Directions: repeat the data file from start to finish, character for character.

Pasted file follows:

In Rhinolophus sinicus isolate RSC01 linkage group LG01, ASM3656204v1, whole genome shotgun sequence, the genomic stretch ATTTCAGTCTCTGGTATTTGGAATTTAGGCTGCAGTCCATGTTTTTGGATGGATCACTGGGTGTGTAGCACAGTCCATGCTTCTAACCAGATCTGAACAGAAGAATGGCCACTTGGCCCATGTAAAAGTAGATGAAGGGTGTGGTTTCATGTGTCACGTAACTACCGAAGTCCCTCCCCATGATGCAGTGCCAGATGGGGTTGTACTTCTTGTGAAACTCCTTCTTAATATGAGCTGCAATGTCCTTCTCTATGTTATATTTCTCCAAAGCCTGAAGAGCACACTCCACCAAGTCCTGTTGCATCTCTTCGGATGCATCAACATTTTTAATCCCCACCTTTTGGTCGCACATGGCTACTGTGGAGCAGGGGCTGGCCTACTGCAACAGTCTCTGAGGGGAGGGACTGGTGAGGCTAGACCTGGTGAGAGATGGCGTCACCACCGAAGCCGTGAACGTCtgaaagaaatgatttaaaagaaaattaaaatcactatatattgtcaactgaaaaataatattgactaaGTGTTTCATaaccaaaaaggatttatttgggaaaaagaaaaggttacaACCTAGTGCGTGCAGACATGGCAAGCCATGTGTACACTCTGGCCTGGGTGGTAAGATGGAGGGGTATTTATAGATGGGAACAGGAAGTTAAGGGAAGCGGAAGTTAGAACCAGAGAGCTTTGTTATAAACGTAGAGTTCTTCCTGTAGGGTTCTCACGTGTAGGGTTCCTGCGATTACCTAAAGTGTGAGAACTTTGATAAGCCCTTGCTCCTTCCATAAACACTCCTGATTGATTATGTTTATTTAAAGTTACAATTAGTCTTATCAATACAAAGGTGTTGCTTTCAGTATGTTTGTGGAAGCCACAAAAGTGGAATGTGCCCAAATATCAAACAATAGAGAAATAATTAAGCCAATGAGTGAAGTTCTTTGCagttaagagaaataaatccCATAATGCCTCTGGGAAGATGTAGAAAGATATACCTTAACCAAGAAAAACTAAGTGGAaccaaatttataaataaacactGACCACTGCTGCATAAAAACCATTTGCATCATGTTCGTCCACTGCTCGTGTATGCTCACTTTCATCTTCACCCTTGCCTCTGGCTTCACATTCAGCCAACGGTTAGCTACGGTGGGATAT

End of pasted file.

In Rhinolophus sinicus isolate RSC01 linkage group LG01, ASM3656204v1, whole genome shotgun sequence, the genomic stretch ATTTCAGTCTCTGGTATTTGGAATTTAGGCTGCAGTCCATGTTTTTGGATGGATCACTGGGTGTGTAGCACAGTCCATGCTTCTAACCAGATCTGAACAGAAGAATGGCCACTTGGCCCATGTAAAAGTAGATGAAGGGTGTGGTTTCATGTGTCACGTAACTACCGAAGTCCCTCCCCATGATGCAGTGCCAGATGGGGTTGTACTTCTTGTGAAACTCCTTCTTAATATGAGCTGCAATGTCCTTCTCTATGTTATATTTCTCCAAAGCCTGAAGAGCACACTCCACCAAGTCCTGTTGCATCTCTTCGGATGCATCAACATTTTTAATCCCCACCTTTTGGTCGCACATGGCTACTGTGGAGCAGGGGCTGGCCTACTGCAACAGTCTCTGAGGGGAGGGACTGGTGAGGCTAGACCTGGTGAGAGATGGCGTCACCACCGAAGCCGTGAACGTCtgaaagaaatgatttaaaagaaaattaaaatcactatatattgtcaactgaaaaataatattgactaaGTGTTTCATaaccaaaaaggatttatttgggaaaaagaaaaggttacaACCTAGTGCGTGCAGACATGGCAAGCCATGTGTACACTCTGGCCTGGGTGGTAAGATGGAGGGGTATTTATAGATGGGAACAGGAAGTTAAGGGAAGCGGAAGTTAGAACCAGAGAGCTTTGTTATAAACGTAGAGTTCTTCCTGTAGGGTTCTCACGTGTAGGGTTCCTGCGATTACCTAAAGTGTGAGAACTTTGATAAGCCCTTGCTCCTTCCATAAACACTCCTGATTGATTATGTTTATTTAAAGTTACAATTAGTCTTATCAATACAAAGGTGTTGCTTTCAGTATGTTTGTGGAAGCCACAAAAGTGGAATGTGCCCAAATATCAAACAATAGAGAAATAATTAAGCCAATGAGTGAAGTTCTTTGCagttaagagaaataaatccCATAATGCCTCTGGGAAGATGTAGAAAGATATACCTTAACCAAGAAAAACTAAGTGGAaccaaatttataaataaacactGACCACTGCTGCATAAAAACCATTTGCATCATGTTCGTCCACTGCTCGTGTATGCTCACTTTCATCTTCACCCTTGCCTCTGGCTTCACATTCAGCCAACGGTTAGCTACGGTGGGATAT